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An Intro to Video Production for the Rest of Us

An Intro to Video Production for the Rest of Us

By now, the majority of churches are doing some sort of video production work. The first question that's worth asking yourself is "just how good do my church's videos need to be?" Here are smart considerations and tips on laying a strong foundation for creating videos for your ministries.

By now, the majority of churches are doing some sort of video production work. Pastors see value in having creative videos for introducing their sermon topic, or as illustrations of the points they are making as they go along. Church announcements can usually be handled far more effectively and in less time via video, and they can then be used throughout the week on their website or on monitors in the lobby to remind people of what's happening in the life of their church. And more and more churches are streaming their services to the internet and making them available to view during the week.

"At Grace Fellowship here in Kinston, North Carolina," music minister Kent Henderson says, "we've just recently begun to incorporate video production work, and we're currently doing it at a more beginner's level. We range from doing short bumper videos as a transition into the message or a message series, to doing quick videos that our small groups use in their homes to introduce that week's discussion topic."

However, pastors don't always realize what is involved in creating these videos. The purpose of this article is to explain both why videos can be expensive and time consuming to produceand why church videos frequently don't look very good.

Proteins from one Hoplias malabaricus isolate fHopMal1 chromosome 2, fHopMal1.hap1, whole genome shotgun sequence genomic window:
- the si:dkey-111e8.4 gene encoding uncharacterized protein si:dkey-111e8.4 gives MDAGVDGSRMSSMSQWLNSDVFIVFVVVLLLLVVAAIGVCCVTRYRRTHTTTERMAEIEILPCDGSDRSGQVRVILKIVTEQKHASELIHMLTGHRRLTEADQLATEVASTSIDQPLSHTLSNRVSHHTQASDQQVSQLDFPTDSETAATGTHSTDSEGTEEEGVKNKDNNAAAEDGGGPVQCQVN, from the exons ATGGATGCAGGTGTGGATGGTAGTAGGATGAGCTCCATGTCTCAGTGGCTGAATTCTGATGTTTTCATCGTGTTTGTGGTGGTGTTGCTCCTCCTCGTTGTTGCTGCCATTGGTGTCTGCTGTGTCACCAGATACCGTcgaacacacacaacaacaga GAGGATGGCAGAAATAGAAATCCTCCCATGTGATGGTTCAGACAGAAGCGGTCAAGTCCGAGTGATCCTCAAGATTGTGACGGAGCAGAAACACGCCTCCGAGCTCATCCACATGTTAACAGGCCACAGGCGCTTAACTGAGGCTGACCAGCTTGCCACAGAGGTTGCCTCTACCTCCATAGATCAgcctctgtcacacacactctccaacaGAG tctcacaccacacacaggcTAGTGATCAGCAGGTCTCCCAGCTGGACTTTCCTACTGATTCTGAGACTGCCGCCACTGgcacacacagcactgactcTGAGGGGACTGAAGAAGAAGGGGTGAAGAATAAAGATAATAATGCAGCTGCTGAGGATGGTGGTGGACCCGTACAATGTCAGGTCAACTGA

How Good Should It Be?
The first question that's worth asking before we get into details is "just how good do my church's videos need to be?" Mark Hanna, a video production professional and video volunteer for Hope Community Church in Raleigh, North Carolina, put forth a great answer to this question.
"Quality should be determined by audience," Hanna comments. "If you’re going to have a lot of guests at your house, you will do your best to make it look as nice and welcoming as possible. If you're just having a few close friends over, you probably aren't going to be as concerned about whether the floors are spotless and the house is completely dusted. Likewise with video, if the intended audience is broad and you want to make the best impression possible, you want your videos to reflect this and be of high quality. If it's intended as something informal for your core church family, the same investment probably isn't necessary."

Henderson agrees with that sentiment. "Sunday morning is the heartbeat of the church. If what you present in your service isn't done with excellence, it sets the tone for how your church is perceived. However, if it’s a quick thing for social media like a little update on what's happening in the life of the church, something quick and of lower quality is fine."